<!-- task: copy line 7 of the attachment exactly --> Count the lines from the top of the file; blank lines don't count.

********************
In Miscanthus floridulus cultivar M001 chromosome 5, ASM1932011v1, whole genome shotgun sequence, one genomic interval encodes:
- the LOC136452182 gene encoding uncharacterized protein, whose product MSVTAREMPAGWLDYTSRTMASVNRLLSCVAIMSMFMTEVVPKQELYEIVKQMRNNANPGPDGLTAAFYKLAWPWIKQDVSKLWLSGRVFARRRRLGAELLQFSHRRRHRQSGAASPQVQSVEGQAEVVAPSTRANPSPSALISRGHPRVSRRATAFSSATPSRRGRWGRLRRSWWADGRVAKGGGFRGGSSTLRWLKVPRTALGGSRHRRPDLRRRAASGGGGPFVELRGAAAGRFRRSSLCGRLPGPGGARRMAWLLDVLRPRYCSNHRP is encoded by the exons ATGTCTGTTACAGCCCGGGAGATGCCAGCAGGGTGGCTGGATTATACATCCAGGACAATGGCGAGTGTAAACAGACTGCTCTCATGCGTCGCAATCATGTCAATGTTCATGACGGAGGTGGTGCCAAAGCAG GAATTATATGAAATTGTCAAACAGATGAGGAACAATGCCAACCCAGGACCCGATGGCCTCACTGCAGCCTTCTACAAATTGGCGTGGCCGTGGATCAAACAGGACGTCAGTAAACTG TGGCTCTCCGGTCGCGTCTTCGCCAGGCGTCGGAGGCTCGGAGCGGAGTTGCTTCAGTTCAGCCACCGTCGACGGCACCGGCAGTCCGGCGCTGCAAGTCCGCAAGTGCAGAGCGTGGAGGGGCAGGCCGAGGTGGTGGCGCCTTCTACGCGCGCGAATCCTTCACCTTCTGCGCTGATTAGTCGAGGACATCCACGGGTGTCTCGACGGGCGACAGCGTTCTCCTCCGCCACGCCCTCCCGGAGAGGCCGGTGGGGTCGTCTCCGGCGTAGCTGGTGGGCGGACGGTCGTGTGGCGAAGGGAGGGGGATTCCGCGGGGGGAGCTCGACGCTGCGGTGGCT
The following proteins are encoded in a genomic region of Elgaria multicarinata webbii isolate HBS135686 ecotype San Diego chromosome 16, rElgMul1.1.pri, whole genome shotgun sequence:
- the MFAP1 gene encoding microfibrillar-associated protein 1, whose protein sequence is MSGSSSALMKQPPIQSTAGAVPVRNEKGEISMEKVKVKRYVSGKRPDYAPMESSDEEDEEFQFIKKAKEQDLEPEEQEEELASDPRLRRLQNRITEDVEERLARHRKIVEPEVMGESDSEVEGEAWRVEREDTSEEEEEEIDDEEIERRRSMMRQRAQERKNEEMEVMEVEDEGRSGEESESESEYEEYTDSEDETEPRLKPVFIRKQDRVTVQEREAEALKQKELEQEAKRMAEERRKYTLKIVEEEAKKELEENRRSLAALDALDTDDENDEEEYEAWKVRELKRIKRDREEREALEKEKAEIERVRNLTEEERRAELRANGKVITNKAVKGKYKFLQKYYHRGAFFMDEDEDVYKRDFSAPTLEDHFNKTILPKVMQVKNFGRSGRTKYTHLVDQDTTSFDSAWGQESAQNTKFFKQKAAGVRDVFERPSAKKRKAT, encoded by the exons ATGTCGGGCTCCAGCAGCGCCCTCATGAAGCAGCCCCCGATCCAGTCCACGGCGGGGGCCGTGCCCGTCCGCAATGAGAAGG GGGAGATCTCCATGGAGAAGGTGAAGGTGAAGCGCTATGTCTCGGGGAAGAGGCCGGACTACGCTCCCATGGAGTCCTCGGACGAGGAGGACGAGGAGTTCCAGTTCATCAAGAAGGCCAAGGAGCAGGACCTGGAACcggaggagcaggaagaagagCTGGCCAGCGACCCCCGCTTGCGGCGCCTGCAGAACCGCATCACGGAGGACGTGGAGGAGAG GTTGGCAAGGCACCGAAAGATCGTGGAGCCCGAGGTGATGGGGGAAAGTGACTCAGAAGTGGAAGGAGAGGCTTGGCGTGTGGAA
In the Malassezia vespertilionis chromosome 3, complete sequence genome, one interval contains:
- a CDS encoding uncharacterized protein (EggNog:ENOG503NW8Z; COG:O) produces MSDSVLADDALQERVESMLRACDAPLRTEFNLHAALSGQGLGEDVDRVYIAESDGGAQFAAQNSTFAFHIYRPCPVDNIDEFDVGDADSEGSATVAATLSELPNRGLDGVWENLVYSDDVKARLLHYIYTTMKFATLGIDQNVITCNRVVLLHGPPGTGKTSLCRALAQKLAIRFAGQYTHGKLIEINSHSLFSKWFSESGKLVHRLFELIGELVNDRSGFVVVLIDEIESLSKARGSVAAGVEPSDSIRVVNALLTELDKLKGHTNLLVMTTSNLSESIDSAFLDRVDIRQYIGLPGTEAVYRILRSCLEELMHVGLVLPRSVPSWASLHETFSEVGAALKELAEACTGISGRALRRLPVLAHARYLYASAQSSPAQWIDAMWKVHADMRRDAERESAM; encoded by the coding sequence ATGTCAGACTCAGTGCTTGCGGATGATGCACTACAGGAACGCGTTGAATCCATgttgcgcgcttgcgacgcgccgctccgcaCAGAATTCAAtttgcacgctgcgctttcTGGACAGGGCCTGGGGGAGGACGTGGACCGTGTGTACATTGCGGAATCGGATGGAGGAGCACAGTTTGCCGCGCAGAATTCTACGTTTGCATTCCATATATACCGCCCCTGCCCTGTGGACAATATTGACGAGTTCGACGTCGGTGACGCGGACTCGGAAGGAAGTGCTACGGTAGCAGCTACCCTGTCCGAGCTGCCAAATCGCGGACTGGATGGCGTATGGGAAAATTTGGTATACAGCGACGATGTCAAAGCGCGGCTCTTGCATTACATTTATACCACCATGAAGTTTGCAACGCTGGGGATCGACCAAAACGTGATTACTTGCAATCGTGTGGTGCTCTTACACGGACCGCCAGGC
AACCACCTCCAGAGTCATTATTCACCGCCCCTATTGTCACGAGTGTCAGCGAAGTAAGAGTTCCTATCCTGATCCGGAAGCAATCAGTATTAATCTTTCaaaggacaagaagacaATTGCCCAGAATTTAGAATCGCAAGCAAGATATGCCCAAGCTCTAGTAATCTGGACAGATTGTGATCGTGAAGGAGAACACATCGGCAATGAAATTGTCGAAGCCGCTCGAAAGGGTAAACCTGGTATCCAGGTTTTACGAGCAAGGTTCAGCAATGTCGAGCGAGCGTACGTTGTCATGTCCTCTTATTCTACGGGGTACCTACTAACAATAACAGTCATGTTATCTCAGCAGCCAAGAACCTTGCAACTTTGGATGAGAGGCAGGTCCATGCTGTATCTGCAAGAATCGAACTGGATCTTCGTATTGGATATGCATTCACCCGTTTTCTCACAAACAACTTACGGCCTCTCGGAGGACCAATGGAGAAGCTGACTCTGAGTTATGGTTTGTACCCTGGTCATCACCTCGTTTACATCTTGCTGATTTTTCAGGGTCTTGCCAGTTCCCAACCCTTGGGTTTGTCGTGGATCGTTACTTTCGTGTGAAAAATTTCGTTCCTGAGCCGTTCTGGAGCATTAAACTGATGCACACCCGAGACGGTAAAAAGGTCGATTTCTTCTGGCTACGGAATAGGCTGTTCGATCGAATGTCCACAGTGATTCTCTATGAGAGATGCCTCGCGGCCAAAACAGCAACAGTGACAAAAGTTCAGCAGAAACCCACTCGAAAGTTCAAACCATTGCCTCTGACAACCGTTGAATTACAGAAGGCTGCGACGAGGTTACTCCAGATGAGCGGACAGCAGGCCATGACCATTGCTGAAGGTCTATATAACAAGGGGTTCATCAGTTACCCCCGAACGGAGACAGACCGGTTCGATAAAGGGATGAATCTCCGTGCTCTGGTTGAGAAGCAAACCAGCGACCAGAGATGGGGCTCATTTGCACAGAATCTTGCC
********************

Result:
AACCACCTCCAGAGTCATTATTCACCGCCCCTATTGTCACGAGTGTCAGCGAAGTAAGAGTTCCTATCCTGATCCGGAAGCAATCAGTATTAATCTTTCaaaggacaagaagacaATTGCCCAGAATTTAGAATCGCAAGCAAGATATGCCCAAGCTCTAGTAATCTGGACAGATTGTGATCGTGAAGGAGAACACATCGGCAATGAAATTGTCGAAGCCGCTCGAAAGGGTAAACCTGGTATCCAGGTTTTACGAGCAAGGTTCAGCAATGTCGAGCGAGCGTACGTTGTCATGTCCTCTTATTCTACGGGGTACCTACTAACAATAACAGTCATGTTATCTCAGCAGCCAAGAACCTTGCAACTTTGGATGAGAGGCAGGTCCATGCTGTATCTGCAAGAATCGAACTGGATCTTCGTATTGGATATGCATTCACCCGTTTTCTCACAAACAACTTACGGCCTCTCGGAGGACCAATGGAGAAGCTGACTCTGAGTTATGGTTTGTACCCTGGTCATCACCTCGTTTACATCTTGCTGATTTTTCAGGGTCTTGCCAGTTCCCAACCCTTGGGTTTGTCGTGGATCGTTACTTTCGTGTGAAAAATTTCGTTCCTGAGCCGTTCTGGAGCATTAAACTGATGCACACCCGAGACGGTAAAAAGGTCGATTTCTTCTGGCTACGGAATAGGCTGTTCGATCGAATGTCCACAGTGATTCTCTATGAGAGATGCCTCGCGGCCAAAACAGCAACAGTGACAAAAGTTCAGCAGAAACCCACTCGAAAGTTCAAACCATTGCCTCTGACAACCGTTGAATTACAGAAGGCTGCGACGAGGTTACTCCAGATGAGCGGACAGCAGGCCATGACCATTGCTGAAGGTCTATATAACAAGGGGTTCATCAGTTACCCCCGAACGGAGACAGACCGGTTCGATAAAGGGATGAATCTCCGTGCTCTGGTTGAGAAGCAAACCAGCGACCAGAGATGGGGCTCATTTGCACAGAATCTTGCC